Opterus Research and Development, Inc. has been awarded by NASA a groundbreaking project that will pave the way for very large lunar surface solar arrays.
The six-month contract, which was awarded through NASA’s Small Business Innovation Research/Small Business Technology Transfer (SBIR/STTR) program, will begin development of a patent pending large-diameter Collapsible Tubular Mast (CTM). The mast will use High Strain Composite (HSC) materials that reduce mechanical system part count by an order of magnitude. The CTM Opterus is developing will handle much greater buckling, torsional, and bending loads than any existing HSC deployable mast developed to date.
Technologies developed in the program will also serve as pathfinders for NASA’s ambitious Moon to Mars program, which puts a premium on the need for reliable, reusable, retractable equipment that can be packaged and deployed multiple times.
“This approach is a fundamental shift away from open cross section HSC slit-tubes typically considered for use in large array applications,” said Thomas Murphey, CEO of Opterus. “We’re building a collapsible mast that meets stiffness and strength requirements of heritage articulate trusses at a fraction of the cost. It will support blanket arrays in space as large as several hundred meters across. What we’re doing will blow away the prevailing perceptions of HSC strength and performance.”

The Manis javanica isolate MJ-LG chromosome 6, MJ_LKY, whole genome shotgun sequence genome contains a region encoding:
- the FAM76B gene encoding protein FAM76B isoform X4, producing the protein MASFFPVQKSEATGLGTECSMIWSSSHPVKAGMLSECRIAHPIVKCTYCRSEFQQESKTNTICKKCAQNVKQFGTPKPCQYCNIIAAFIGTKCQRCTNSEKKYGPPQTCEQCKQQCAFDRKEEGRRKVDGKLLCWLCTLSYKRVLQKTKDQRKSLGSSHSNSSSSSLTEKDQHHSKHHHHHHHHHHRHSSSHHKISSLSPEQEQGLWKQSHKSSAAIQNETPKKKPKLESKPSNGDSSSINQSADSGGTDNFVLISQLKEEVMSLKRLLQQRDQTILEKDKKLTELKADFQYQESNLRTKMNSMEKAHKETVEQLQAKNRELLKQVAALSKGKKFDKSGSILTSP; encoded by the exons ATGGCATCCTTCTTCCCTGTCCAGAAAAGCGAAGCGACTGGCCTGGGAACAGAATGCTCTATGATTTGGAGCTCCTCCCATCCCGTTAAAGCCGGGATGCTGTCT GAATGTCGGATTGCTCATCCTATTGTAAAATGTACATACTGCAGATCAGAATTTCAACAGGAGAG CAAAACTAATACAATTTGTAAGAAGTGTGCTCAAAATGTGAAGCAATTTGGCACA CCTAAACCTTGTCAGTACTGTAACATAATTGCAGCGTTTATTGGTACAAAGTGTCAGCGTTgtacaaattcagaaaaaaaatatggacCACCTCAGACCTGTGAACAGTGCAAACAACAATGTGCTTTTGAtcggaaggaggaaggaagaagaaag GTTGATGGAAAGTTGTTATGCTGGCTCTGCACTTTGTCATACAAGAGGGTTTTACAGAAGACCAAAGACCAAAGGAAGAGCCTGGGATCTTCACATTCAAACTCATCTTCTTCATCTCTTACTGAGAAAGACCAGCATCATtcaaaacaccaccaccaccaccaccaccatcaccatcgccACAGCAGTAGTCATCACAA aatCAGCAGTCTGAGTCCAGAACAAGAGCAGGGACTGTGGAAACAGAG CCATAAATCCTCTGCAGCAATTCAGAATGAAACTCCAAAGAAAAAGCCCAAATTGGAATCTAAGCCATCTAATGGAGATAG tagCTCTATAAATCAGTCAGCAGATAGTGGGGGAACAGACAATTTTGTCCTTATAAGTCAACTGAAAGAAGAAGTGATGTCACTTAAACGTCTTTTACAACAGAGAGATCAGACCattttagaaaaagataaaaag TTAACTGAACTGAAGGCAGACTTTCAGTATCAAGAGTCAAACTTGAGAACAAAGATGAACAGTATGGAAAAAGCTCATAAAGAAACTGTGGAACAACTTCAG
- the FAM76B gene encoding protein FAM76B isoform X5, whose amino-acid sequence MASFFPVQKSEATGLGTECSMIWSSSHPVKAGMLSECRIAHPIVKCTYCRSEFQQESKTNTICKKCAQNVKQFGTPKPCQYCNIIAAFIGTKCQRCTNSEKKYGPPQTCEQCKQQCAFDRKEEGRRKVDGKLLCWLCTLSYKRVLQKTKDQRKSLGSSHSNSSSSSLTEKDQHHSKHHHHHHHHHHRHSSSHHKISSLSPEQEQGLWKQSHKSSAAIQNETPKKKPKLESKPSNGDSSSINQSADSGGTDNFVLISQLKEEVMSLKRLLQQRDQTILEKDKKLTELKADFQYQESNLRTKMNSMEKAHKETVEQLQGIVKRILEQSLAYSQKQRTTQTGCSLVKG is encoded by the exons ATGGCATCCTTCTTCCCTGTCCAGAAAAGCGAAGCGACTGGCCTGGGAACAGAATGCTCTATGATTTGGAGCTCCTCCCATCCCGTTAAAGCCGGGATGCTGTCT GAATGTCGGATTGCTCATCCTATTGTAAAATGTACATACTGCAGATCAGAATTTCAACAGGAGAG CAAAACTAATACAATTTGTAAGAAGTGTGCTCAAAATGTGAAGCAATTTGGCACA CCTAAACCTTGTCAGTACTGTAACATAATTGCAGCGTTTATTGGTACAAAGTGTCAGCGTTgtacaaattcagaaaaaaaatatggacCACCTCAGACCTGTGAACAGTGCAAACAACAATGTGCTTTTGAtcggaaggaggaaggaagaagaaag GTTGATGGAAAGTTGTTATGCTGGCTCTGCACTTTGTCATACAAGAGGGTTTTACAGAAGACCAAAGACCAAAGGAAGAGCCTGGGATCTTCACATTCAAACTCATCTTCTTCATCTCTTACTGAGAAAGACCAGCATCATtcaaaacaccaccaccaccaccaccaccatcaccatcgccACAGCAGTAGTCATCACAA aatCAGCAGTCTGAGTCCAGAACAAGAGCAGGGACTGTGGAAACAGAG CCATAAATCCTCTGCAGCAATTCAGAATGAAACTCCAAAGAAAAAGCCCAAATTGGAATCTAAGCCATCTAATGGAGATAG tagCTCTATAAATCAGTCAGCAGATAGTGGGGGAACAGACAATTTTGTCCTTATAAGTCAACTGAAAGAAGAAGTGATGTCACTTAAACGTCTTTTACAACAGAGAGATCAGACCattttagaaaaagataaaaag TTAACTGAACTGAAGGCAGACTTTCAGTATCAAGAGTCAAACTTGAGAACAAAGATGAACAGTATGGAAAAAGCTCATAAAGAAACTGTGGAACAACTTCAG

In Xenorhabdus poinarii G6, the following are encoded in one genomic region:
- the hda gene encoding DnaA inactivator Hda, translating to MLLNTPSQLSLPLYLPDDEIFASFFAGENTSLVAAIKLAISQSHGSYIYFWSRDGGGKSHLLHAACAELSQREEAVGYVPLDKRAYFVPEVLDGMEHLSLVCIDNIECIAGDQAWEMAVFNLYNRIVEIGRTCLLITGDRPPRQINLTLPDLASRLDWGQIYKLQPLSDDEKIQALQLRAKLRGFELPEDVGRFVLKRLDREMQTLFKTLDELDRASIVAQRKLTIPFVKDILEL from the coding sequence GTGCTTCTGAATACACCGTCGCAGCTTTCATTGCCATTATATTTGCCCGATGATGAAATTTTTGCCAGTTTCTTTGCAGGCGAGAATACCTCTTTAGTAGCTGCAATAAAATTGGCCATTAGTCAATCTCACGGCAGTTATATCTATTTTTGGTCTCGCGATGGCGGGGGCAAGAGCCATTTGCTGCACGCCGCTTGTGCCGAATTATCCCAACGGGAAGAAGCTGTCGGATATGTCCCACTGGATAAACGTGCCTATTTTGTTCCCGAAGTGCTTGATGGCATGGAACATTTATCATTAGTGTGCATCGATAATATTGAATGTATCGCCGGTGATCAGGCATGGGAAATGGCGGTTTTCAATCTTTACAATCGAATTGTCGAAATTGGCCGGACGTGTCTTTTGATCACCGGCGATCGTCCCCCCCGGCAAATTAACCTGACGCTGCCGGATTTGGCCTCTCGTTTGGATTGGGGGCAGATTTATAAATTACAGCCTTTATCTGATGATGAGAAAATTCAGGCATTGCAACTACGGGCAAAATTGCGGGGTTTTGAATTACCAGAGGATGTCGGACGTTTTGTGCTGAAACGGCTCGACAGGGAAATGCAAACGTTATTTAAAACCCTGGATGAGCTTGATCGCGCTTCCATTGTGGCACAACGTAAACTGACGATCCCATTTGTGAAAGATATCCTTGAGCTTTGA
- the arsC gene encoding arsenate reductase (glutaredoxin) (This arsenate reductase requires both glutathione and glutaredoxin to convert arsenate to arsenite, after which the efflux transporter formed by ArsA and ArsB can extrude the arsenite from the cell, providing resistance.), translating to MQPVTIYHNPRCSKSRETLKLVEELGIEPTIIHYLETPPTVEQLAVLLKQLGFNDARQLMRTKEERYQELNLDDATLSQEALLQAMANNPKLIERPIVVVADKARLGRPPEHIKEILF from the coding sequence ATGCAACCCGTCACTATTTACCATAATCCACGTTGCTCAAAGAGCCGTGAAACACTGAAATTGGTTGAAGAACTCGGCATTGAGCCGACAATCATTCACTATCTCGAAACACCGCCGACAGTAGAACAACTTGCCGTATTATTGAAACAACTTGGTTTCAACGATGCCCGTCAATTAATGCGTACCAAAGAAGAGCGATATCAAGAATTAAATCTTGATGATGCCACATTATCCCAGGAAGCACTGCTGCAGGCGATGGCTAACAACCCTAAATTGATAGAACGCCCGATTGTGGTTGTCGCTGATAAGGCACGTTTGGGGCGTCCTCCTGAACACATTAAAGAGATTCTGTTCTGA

This new Phase I program is to be completed by March of 2021, and it leverages two additional Phase II SBIR programs Opterus has with NASA for blanket and deployment mechanism development.
“This combination of SBIR programs supports our long-term vision to productize and deliver R-ROMA™, a high performance Retractable-Rollable Mast Array,” Murphey said. “This is exactly what NASA’s SBIR/STTR program seeks to achieve with small businesses such as Opterus.”